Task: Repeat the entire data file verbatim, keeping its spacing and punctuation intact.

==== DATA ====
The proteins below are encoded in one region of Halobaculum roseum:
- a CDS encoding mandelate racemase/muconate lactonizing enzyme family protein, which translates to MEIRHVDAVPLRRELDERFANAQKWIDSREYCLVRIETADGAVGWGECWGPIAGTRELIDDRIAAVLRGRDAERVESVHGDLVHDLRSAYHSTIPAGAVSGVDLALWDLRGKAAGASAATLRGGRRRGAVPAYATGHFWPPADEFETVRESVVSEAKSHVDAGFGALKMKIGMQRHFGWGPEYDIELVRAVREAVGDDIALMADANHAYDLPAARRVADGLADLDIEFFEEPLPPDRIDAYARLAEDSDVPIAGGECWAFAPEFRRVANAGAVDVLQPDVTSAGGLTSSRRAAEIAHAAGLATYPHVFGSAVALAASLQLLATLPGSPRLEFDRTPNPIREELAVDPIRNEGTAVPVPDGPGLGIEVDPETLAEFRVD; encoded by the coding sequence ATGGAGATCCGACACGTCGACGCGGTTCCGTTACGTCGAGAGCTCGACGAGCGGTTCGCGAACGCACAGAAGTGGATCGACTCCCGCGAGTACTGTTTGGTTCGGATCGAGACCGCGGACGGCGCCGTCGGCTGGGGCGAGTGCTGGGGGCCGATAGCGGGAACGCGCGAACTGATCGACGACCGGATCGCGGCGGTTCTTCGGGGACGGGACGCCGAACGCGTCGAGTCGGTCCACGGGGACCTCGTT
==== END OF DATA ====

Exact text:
The proteins below are encoded in one region of Halobaculum roseum:
- a CDS encoding mandelate racemase/muconate lactonizing enzyme family protein, which translates to MEIRHVDAVPLRRELDERFANAQKWIDSREYCLVRIETADGAVGWGECWGPIAGTRELIDDRIAAVLRGRDAERVESVHGDLVHDLRSAYHSTIPAGAVSGVDLALWDLRGKAAGASAATLRGGRRRGAVPAYATGHFWPPADEFETVRESVVSEAKSHVDAGFGALKMKIGMQRHFGWGPEYDIELVRAVREAVGDDIALMADANHAYDLPAARRVADGLADLDIEFFEEPLPPDRIDAYARLAEDSDVPIAGGECWAFAPEFRRVANAGAVDVLQPDVTSAGGLTSSRRAAEIAHAAGLATYPHVFGSAVALAASLQLLATLPGSPRLEFDRTPNPIREELAVDPIRNEGTAVPVPDGPGLGIEVDPETLAEFRVD; encoded by the coding sequence ATGGAGATCCGACACGTCGACGCGGTTCCGTTACGTCGAGAGCTCGACGAGCGGTTCGCGAACGCACAGAAGTGGATCGACTCCCGCGAGTACTGTTTGGTTCGGATCGAGACCGCGGACGGCGCCGTCGGCTGGGGCGAGTGCTGGGGGCCGATAGCGGGAACGCGCGAACTGATCGACGACCGGATCGCGGCGGTTCTTCGGGGACGGGACGCCGAACGCGTCGAGTCGGTCCACGGGGACCTCGTT